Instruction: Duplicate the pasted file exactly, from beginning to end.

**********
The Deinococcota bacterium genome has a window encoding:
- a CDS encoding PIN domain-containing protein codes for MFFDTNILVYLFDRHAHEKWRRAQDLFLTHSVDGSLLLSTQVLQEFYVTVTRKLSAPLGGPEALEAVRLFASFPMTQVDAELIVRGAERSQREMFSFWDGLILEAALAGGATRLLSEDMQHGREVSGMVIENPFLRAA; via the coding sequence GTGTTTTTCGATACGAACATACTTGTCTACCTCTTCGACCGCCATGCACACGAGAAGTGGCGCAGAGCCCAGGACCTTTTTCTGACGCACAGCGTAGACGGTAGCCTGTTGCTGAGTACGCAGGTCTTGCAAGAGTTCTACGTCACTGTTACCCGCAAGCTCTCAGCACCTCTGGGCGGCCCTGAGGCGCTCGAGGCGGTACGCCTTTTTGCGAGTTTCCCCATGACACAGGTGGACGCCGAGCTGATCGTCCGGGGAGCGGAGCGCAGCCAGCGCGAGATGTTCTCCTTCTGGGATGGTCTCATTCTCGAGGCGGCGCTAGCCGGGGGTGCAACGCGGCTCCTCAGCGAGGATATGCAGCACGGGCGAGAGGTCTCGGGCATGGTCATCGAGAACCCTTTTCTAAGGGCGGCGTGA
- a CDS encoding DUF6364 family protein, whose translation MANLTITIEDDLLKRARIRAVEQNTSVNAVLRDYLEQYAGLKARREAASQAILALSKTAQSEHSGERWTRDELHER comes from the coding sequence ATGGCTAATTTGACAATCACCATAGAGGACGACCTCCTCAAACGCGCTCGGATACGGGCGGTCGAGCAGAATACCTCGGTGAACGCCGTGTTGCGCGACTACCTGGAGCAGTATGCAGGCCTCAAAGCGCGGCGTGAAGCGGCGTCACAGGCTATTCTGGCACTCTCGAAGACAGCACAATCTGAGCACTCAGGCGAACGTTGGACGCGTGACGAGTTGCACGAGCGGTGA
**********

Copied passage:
The Deinococcota bacterium genome has a window encoding:
- a CDS encoding PIN domain-containing protein codes for MFFDTNILVYLFDRHAHEKWRRAQDLFLTHSVDGSLLLSTQVLQEFYVTVTRKLSAPLGGPEALEAVRLFASFPMTQVDAELIVRGAERSQREMFSFWDGLILEAALAGGATRLLSEDMQHGREVSGMVIENPFLRAA; via the coding sequence GTGTTTTTCGATACGAACATACTTGTCTACCTCTTCGACCGCCATGCACACGAGAAGTGGCGCAGAGCCCAGGACCTTTTTCTGACGCACAGCGTAGACGGTAGCCTGTTGCTGAGTACGCAGGTCTTGCAAGAGTTCTACGTCACTGTTACCCGCAAGCTCTCAGCACCTCTGGGCGGCCCTGAGGCGCTCGAGGCGGTACGCCTTTTTGCGAGTTTCCCCATGACACAGGTGGACGCCGAGCTGATCGTCCGGGGAGCGGAGCGCAGCCAGCGCGAGATGTTCTCCTTCTGGGATGGTCTCATTCTCGAGGCGGCGCTAGCCGGGGGTGCAACGCGGCTCCTCAGCGAGGATATGCAGCACGGGCGAGAGGTCTCGGGCATGGTCATCGAGAACCCTTTTCTAAGGGCGGCGTGA
- a CDS encoding DUF6364 family protein, whose translation MANLTITIEDDLLKRARIRAVEQNTSVNAVLRDYLEQYAGLKARREAASQAILALSKTAQSEHSGERWTRDELHER comes from the coding sequence ATGGCTAATTTGACAATCACCATAGAGGACGACCTCCTCAAACGCGCTCGGATACGGGCGGTCGAGCAGAATACCTCGGTGAACGCCGTGTTGCGCGACTACCTGGAGCAGTATGCAGGCCTCAAAGCGCGGCGTGAAGCGGCGTCACAGGCTATTCTGGCACTCTCGAAGACAGCACAATCTGAGCACTCAGGCGAACGTTGGACGCGTGACGAGTTGCACGAGCGGTGA